“I had done well on a course in England. And when I got back, I was surprised to learn that I was summoned by the Commander-in-Chief of the Pakistan Army, General Ayub Khan. The conversation consisted of Ayub Khan telling me to sit down, take my cap off and then he asked me if my wife observed purdah (she did not) and how many children I had (five). He then told me, ‘Well I have selected you as military attaché to Indonesia. I have seen your records and you are very straightforward, I am very proud of you.’ I thanked him and left.”
“My time in Indonesia was wonderful,” Colonel Amjad recalled.
At that time, Indonesia was under the spell of Pandit Nehru of India. But that did not deter the young Military Attaché. His dauntless efforts had a transformative impact in cementing Pak-Indonesian relations, leaving an enduring legacy of goodwill and friendship. General Haris Nasution and General Gatot Soebroto, both icons of Indonesian independence struggle, were highly impressed by Colonel Amjad’s commitment.
President Sukarno of Indonesia decorated Colonel Amjad Hussain Sayed with Indonesia’s highest medal bestowed for most distinguished service in the military, the Bintang Dharma (Star of Merit).
On March 13 1963, Indonesia’s Ambassador to Pakistan, on behalf of President Sukarno, presented the Bintang Dharma to Colonel Sayed, stating:
‘Lt. Col. Sayed is a great son of Pakistan who richly deserves the award. He has had a brilliant career in the army and during his term of service in Indonesia from 1957 to 1959 he made some very important contributions in further promoting the mutual understanding, friendship and cooperation between the two countries, Indonesia and Pakistan. Colonel Sayed’s devotion to his work and the cause of Pakistan-Indonesian solidarity quite rightfully earned him the sympathy and praise of all who come in contact with him. He has extensively travelled in Indonesia for the purpose of fostering good relations and has succeeded in creating an everlasting impression in the minds of his admirers with the result that Indonesians consider him to be one of them. Lt. Col. Sayed as a diplomat has blazed a trail of light which will long serve as a beacon to those who are given to the task of promoting the cause of peace and friendship.’
Reflections on Pakistan, India and The Quaid
So strong was the trust in Jinnah that Colonel Amjad recalled one incident during the pivotal Pakistan Resolution rally at Minto Park, Lahore, on March 23, 1940, where he asked his servant Sharif if he knew what the Quaid, who was speaking in English, was saying. Sharif replied that whatever he was saying, he was saying sach (truth). “My young nephew, Khalid Hussain, who accompanied me, made the sole moving-picture recording of the historic rally, which is always shown on TV.”
When Partition took place on August 14 1947, nobody could have foretold the horror and bloodshed. Both Quaid and Gandhi were non-violent men.
“I was in charge of Army Transport and Supplies and a friend, Dr Mubashir Hassan (at whose Lahore house the PPP was founded in November 1967), asked me to help rescue his family from Panipat. He told me how railways and roads were shut, ‘please save my sisters whose honor is at stake’ he pleaded. So I sent thirty trucks under a subedar to evacuate them. I told him, ‘Subedar sahib, your task is to rescue the entire family and rescue all Muslims regardless of sect. Secondly, you will bring the family’s furniture, and belongings. Nothing will be left behind.’ On the way, there was a lot of destruction and bloodshed. We never thought so much bloodshed would take place.”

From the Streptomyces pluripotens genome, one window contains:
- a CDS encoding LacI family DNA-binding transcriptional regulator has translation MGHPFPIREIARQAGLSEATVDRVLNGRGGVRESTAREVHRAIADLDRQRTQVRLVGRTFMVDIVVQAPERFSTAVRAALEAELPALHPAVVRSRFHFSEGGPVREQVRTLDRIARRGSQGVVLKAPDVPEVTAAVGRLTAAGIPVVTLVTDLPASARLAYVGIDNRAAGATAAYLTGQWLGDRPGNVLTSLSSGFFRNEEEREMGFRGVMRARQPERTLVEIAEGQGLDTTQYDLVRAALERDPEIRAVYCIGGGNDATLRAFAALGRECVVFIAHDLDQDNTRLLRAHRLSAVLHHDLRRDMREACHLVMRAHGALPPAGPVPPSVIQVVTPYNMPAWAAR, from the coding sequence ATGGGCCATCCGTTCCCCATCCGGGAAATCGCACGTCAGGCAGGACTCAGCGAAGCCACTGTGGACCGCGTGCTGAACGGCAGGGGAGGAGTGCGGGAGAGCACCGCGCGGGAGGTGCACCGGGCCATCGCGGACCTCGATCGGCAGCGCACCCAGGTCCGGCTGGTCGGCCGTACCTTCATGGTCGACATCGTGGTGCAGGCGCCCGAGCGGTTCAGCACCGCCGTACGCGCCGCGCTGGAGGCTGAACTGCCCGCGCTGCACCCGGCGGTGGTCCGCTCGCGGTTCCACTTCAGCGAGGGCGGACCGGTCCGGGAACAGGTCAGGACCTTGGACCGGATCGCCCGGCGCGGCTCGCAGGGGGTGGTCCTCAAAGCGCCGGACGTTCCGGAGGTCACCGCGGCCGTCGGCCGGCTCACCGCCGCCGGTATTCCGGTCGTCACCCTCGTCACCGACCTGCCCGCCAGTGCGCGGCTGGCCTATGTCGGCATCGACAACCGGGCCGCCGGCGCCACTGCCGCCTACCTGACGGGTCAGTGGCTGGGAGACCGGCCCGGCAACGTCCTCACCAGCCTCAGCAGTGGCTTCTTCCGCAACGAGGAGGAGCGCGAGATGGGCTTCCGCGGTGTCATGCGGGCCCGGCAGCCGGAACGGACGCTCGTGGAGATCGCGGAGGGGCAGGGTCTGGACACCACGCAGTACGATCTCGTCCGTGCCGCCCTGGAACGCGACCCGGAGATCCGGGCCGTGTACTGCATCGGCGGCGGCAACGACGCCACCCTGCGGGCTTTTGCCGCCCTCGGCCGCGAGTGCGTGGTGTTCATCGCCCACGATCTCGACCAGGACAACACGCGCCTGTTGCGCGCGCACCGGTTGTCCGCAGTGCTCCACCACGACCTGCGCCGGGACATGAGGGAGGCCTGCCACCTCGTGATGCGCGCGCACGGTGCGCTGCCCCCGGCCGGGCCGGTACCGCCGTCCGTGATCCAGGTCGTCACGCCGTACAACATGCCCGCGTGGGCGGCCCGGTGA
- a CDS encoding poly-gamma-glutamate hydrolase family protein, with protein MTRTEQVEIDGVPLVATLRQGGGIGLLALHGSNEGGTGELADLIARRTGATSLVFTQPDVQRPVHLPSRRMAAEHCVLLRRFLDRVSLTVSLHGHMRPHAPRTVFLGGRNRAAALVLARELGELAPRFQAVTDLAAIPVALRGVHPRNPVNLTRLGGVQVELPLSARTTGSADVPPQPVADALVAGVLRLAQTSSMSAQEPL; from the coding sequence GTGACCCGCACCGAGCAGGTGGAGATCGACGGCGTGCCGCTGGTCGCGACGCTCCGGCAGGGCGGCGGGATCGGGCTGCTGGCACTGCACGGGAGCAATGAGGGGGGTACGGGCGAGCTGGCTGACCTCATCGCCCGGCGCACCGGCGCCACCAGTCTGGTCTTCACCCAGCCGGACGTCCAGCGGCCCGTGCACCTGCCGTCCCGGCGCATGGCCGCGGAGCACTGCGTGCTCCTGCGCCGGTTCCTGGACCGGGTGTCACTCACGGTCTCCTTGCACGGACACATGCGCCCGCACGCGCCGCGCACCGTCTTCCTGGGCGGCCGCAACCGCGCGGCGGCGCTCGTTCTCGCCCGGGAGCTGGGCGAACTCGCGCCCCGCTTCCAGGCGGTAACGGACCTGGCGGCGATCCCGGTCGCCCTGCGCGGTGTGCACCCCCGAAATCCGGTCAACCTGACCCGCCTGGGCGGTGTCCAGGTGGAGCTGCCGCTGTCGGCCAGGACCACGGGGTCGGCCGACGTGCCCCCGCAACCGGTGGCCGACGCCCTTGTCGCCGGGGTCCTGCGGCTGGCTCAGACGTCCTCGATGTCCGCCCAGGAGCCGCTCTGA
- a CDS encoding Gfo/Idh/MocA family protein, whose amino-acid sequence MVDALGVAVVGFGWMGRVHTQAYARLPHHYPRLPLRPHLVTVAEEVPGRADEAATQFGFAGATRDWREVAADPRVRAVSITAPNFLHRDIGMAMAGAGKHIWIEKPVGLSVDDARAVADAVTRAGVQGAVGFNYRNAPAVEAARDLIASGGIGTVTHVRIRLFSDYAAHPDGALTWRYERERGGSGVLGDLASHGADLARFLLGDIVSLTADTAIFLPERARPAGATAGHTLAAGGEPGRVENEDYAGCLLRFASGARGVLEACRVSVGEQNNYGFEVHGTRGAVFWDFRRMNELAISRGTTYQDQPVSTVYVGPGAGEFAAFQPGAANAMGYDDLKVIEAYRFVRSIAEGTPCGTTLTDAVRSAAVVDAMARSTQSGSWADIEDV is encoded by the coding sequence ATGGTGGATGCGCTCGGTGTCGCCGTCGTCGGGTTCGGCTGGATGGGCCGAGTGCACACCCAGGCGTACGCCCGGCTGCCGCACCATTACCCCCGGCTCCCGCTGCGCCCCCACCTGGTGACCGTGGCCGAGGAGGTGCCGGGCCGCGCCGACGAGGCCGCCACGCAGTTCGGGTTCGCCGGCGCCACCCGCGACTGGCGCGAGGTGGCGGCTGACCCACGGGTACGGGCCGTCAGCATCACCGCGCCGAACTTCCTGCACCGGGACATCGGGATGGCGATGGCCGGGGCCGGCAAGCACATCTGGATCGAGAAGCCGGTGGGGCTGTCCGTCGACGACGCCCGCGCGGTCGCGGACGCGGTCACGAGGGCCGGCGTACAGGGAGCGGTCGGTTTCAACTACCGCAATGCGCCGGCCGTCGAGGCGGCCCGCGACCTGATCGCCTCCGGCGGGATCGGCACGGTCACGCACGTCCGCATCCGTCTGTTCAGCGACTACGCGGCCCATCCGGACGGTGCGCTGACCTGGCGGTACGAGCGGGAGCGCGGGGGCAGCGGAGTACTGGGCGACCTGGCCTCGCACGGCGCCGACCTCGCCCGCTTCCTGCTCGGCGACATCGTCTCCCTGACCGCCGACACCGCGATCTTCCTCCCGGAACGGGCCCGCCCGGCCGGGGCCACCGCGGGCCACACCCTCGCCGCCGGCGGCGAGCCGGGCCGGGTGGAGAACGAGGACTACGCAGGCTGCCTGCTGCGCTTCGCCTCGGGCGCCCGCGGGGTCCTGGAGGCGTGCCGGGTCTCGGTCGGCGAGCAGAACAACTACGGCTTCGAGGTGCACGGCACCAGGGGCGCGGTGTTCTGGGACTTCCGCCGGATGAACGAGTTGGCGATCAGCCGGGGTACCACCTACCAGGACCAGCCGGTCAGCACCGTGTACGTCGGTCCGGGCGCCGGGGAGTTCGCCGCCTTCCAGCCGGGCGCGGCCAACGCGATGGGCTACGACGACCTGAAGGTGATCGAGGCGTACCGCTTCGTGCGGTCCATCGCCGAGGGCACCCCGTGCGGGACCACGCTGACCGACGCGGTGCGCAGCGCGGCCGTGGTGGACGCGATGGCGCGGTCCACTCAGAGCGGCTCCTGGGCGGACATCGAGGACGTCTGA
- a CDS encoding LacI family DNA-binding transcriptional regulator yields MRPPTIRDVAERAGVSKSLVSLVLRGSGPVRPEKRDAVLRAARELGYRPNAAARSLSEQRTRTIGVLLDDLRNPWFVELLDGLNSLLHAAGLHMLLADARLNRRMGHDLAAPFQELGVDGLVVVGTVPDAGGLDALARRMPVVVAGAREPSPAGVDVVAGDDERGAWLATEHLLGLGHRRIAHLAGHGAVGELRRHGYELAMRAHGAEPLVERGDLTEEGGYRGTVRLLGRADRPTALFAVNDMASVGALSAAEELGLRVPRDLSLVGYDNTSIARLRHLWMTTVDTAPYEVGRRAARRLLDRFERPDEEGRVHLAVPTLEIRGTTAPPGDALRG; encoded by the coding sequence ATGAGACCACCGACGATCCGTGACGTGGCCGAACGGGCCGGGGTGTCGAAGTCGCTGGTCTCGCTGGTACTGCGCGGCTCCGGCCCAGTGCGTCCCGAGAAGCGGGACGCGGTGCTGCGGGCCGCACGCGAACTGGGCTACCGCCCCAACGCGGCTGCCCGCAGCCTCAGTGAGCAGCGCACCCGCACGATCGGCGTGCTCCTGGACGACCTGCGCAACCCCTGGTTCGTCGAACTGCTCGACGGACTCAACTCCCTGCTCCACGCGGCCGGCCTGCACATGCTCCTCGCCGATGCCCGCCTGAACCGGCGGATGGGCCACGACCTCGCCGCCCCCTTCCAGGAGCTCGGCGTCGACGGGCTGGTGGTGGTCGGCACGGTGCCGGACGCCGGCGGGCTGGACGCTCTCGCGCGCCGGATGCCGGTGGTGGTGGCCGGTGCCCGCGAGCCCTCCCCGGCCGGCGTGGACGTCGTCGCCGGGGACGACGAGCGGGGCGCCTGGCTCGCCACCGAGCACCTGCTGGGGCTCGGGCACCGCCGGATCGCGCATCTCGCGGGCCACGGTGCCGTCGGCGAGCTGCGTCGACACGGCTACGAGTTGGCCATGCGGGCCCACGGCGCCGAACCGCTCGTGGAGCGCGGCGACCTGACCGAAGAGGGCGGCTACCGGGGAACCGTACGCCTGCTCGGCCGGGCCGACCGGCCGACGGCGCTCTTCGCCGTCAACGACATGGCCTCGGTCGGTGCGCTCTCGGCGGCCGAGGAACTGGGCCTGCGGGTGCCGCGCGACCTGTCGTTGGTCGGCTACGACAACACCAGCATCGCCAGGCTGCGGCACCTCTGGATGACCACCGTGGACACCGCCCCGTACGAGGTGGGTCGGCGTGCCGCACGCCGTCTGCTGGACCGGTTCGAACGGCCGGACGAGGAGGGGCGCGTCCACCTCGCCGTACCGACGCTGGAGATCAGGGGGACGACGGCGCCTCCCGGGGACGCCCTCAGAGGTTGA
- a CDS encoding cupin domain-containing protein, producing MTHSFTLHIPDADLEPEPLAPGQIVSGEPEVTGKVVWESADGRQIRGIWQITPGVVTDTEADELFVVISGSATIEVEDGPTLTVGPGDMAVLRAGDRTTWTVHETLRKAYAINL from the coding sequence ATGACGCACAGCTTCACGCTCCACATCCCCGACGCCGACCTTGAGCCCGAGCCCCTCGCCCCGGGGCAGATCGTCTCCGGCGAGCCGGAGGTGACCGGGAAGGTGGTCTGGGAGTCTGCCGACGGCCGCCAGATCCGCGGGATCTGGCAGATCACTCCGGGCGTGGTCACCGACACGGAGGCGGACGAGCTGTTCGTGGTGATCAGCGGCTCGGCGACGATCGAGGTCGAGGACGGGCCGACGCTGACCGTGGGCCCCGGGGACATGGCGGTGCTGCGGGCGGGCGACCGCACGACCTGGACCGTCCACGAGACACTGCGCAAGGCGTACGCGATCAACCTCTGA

The tragedy of Pakistan is that it lost the Quaid far too early. Would things have been different had he not died so early post-Pakistan’s inception? Would Pakistan have even been created had it not been for the Quaid?
“The Quaid was the only man who could create Pakistan. No other Muslim can sacrifice what he did. There was and will be no other Pakistani leader like him. He was the only one who cared about the people. When he was told about his illness, had it been any other man, he would have given up but the Quaid did not.”
When the doctors told him that his time was limited, it could only have been the Quaid who took the news in his stride and refused to let his dream of a state for Muslims be ruined by illness. “The Quaid told the doctors, ‘Thank you very much for the information. My first request is for God’s sake keep my ailment a top secret, my second request is how much time do I have?’ The doctors told him you have a maximum of four years. And the Quaid replied, ‘So far I have been working ten hours a day, now I will work twelve hours.'”
As Colonel Amjad narrated all this, there were times when he broke down into tears, yet the hope in his eyes never dimmed. He very much retains faith in Pakistan. “You, the youth, you are the hope and you must have faith in Allah.”
In August 1997, to mark the Golden Jubilee of Pakistan’s creation, a grand ceremony was held at Alhamra on the Mall at Lahore, wherein the Prime Minister of Pakistan conferred a Gold Medal on Colonel Amjad to honor his services for the Pakistan Movement.
“The Quaid was no relation of mine. I am who I am because of him. All these prime ministers, ministers, governors are not worth the country the Quaid worked to create. Because of him, they all flourished. We owe it now to the Quaid to preserve his dream.”
Colonel Amjad Hussain Sayed passed away in June 2017.
Disclaimer: This article was originally published here and has been republished with the permission of the editor Ahmed Faruqui.